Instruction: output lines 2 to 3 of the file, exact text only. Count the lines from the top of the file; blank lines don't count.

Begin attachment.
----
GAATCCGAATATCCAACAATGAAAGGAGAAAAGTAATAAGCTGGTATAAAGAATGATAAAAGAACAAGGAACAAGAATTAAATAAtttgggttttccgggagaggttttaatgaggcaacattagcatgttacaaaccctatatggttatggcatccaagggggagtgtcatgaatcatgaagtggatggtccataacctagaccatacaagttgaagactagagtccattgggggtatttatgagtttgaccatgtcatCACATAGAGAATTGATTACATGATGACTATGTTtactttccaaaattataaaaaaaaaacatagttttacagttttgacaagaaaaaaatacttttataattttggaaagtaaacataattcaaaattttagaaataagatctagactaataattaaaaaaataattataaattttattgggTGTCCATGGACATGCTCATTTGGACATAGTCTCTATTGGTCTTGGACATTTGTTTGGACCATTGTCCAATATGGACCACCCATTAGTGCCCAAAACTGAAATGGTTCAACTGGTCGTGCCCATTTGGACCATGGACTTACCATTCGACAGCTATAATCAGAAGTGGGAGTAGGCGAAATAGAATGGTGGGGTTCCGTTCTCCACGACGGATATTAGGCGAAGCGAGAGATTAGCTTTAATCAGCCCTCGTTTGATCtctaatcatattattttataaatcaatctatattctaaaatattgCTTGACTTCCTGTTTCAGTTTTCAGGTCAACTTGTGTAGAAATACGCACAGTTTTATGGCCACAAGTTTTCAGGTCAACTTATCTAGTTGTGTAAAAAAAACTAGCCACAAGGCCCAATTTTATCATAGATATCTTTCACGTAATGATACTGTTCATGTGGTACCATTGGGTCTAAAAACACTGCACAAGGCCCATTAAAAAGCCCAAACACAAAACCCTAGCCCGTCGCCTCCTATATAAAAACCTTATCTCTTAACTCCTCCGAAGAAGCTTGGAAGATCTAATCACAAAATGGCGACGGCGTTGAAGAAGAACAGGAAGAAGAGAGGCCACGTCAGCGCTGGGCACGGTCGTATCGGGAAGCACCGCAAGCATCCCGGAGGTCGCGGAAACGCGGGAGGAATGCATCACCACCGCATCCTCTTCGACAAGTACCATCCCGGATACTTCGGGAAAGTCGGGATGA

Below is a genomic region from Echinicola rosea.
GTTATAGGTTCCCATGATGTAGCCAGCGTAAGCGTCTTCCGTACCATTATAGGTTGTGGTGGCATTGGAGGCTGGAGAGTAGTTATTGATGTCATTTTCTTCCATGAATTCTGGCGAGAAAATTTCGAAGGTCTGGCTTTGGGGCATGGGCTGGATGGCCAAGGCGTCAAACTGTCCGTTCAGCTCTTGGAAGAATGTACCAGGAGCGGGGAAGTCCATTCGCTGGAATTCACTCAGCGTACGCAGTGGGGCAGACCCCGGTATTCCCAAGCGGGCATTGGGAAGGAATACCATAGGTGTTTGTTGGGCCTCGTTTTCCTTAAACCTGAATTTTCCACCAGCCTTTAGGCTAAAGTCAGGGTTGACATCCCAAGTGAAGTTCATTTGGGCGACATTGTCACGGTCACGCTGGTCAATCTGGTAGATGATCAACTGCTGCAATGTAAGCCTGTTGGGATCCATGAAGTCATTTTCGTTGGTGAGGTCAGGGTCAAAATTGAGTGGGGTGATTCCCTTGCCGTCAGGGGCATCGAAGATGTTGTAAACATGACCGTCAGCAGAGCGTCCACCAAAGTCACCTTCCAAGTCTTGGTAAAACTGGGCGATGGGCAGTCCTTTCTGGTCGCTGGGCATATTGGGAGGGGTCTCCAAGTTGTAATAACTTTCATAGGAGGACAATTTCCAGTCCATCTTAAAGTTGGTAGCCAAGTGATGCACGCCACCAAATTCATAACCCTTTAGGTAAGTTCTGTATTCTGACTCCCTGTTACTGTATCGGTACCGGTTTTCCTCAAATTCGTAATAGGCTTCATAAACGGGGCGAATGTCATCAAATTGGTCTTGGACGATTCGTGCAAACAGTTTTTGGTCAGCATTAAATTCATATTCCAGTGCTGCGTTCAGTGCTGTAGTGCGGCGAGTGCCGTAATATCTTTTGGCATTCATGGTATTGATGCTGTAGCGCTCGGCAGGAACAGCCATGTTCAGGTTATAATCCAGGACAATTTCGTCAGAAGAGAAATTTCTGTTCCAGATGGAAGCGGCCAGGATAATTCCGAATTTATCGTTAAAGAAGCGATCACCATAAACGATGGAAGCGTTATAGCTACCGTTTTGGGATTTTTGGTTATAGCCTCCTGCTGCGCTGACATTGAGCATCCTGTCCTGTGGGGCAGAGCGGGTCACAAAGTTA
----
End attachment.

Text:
Below is a genomic region from Echinicola rosea.
GTTATAGGTTCCCATGATGTAGCCAGCGTAAGCGTCTTCCGTACCATTATAGGTTGTGGTGGCATTGGAGGCTGGAGAGTAGTTATTGATGTCATTTTCTTCCATGAATTCTGGCGAGAAAATTTCGAAGGTCTGGCTTTGGGGCATGGGCTGGATGGCCAAGGCGTCAAACTGTCCGTTCAGCTCTTGGAAGAATGTACCAGGAGCGGGGAAGTCCATTCGCTGGAATTCACTCAGCGTACGCAGTGGGGCAGACCCCGGTATTCCCAAGCGGGCATTGGGAAGGAATACCATAGGTGTTTGTTGGGCCTCGTTTTCCTTAAACCTGAATTTTCCACCAGCCTTTAGGCTAAAGTCAGGGTTGACATCCCAAGTGAAGTTCATTTGGGCGACATTGTCACGGTCACGCTGGTCAATCTGGTAGATGATCAACTGCTGCAATGTAAGCCTGTTGGGATCCATGAAGTCATTTTCGTTGGTGAGGTCAGGGTCAAAATTGAGTGGGGTGATTCCCTTGCCGTCAGGGGCATCGAAGATGTTGTAAACATGACCGTCAGCAGAGCGTCCACCAAAGTCACCTTCCAAGTCTTGGTAAAACTGGGCGATGGGCAGTCCTTTCTGGTCGCTGGGCATATTGGGAGGGGTCTCCAAGTTGTAATAACTTTCATAGGAGGACAATTTCCAGTCCATCTTAAAGTTGGTAGCCAAGTGATGCACGCCACCAAATTCATAACCCTTTAGGTAAGTTCTGTATTCTGACTCCCTGTTACTGTATCGGTACCGGTTTTCCTCAAATTCGTAATAGGCTTCATAAACGGGGCGAATGTCATCAAATTGGTCTTGGACGATTCGTGCAAACAGTTTTTGGTCAGCATTAAATTCATATTCCAGTGCTGCGTTCAGTGCTGTAGTGCGGCGAGTGCCGTAATATCTTTTGGCATTCATGGTATTGATGCTGTAGCGCTCGGCAGGAACAGCCATGTTCAGGTTATAATCCAGGACAATTTCGTCAGAAGAGAAATTTCTGTTCCAGATGGAAGCGGCCAGGATAATTCCGAATTTATCGTTAAAGAAGCGATCACCATAAACGATGGAAGCGTTATAGCTACCGTTTTGGGATTTTTGGTTATAGCCTCCTGCTGCGCTGACATTGAGCATCCTGTCCTGTGGGGCAGAGCGGGTCACAAAGTTA